Sen. Dianne Feinstein and Saxby Chambliss speak to members of the media about the National Security Agency (NSA) collecting phone records June 6.
On Wednesday, the UK newspaper The Guardian published this headline: "NSA collecting phone records of millions of Verizon customers daily." Under an on-going top-secret court order requested by the FBI, it turns out, the National Security Agency requires Verizon's business division to give the NSA the records of all the phone calls made in its system everyday.
An unnamed official in the Obama administration defended the program, telling the media that the order does not give NSA the right to listen in on phone calls but instead to collect massive amounts of "metadata," including phone numbers and lengths of calls. In a press conference this morning, California Senator Dianne Feinstein (D) told reporters, "There have been approximately 100 plots and also arrests made since 2009 by the FBI. I do not know to what extent metadata was used or if it was used, but I do know this: That terrorists will come after us if they can, and the only thing we have to deter this is good intelligence."
Feinstein also indicated that the program to gather this metadata has been in place for seven years. Republican Senator from Georgia, Saxby Chambliss, confirmed that lawmakers have known about the program for a while now, adding, "The information that they’re really looking for is on the other end of the call. It’s are they in contact, is somebody in contact with somebody that we know to be a known terrorist. And that’s why it’s metadata only." Neither senator could say whether or not the secret program extended to other phone companies.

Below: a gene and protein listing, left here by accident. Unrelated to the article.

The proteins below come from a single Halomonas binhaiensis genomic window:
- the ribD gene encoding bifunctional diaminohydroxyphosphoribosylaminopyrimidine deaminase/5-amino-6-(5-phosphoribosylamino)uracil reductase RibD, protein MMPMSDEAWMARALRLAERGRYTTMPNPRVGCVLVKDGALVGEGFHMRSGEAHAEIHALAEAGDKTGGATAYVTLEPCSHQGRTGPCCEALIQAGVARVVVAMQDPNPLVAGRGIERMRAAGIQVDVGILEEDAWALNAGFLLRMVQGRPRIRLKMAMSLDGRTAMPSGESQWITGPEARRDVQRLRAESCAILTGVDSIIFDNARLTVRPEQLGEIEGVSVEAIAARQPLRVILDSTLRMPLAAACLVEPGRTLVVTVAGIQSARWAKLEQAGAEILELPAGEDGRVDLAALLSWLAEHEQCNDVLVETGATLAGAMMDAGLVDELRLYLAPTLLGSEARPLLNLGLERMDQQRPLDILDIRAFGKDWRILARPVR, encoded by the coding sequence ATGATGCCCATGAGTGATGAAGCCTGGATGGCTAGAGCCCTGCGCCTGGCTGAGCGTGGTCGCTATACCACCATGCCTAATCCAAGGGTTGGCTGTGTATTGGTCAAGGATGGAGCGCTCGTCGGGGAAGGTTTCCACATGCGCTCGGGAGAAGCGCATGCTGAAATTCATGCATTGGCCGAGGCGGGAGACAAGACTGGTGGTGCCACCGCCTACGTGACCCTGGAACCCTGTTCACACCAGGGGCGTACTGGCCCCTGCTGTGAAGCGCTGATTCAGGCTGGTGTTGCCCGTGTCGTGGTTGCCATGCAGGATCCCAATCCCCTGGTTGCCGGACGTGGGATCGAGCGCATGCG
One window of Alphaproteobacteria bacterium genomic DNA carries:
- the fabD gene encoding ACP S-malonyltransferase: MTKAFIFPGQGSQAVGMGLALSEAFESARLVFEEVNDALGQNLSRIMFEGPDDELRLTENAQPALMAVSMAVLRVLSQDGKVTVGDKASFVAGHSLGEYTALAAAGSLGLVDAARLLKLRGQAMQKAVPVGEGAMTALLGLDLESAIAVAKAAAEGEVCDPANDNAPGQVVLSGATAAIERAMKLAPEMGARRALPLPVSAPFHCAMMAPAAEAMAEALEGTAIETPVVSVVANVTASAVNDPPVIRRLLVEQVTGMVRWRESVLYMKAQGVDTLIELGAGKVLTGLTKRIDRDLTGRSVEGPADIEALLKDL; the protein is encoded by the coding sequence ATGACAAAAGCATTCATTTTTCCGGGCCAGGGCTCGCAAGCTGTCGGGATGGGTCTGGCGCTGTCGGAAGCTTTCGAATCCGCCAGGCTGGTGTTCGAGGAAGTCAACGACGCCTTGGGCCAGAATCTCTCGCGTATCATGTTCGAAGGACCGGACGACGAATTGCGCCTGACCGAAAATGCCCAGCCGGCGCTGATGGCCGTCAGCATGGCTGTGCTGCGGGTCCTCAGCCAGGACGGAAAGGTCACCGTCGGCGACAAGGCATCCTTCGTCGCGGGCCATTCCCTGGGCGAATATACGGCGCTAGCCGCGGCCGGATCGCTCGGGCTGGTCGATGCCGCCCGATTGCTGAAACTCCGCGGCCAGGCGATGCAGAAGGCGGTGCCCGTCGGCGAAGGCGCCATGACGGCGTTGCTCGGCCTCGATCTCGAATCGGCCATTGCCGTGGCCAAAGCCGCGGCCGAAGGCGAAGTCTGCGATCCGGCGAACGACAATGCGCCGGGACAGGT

But not everyone is on board with the program. Former Vice President Al Gore tweeted: "In digital era, privacy must be a priority. Is it just me, or is secret blanket surveillance obscenely outrageous?" Privacy groups are up in arms, concerned that the records of millions of Americans are being indiscriminately collected, regardless of whether they're suspected of wrongdoing or not. Regardless, the revelation about the NSA program opens a Pandora's box of questions about privacy and security.
What is the NSA doing with the data collected? How is it processed? Where is it stored? How far-reaching is the program? Are Americans comfortable giving up this level of privacy in exchange for protection against terrorism?
Kenneth Cukier, Co-Author, “Big Data: A revolution that will transform how we live, work, and think” (Eamon Dolan/Houghton Mifflin Harcourt, 2013); he is also the Data Editor at the Economist magazine.
Robert Turner, Law Professor and Associate Director of the Center for National Security Law at the University of Virginia
Mike Thompson, Democratic Congressman for California’s Fifth District (district includes all of Napa and parts of Contra Costa, Lake, Solano and Sonoma Counties); member of the House Permanent Select Committee on Intelligence, where he serves as Ranking Member of the Subcommittee on Terrorism, Human Intelligence, Analysis and Counterintelligence
Peter Bibring, Senior Staff Attorney with ACLU Southern California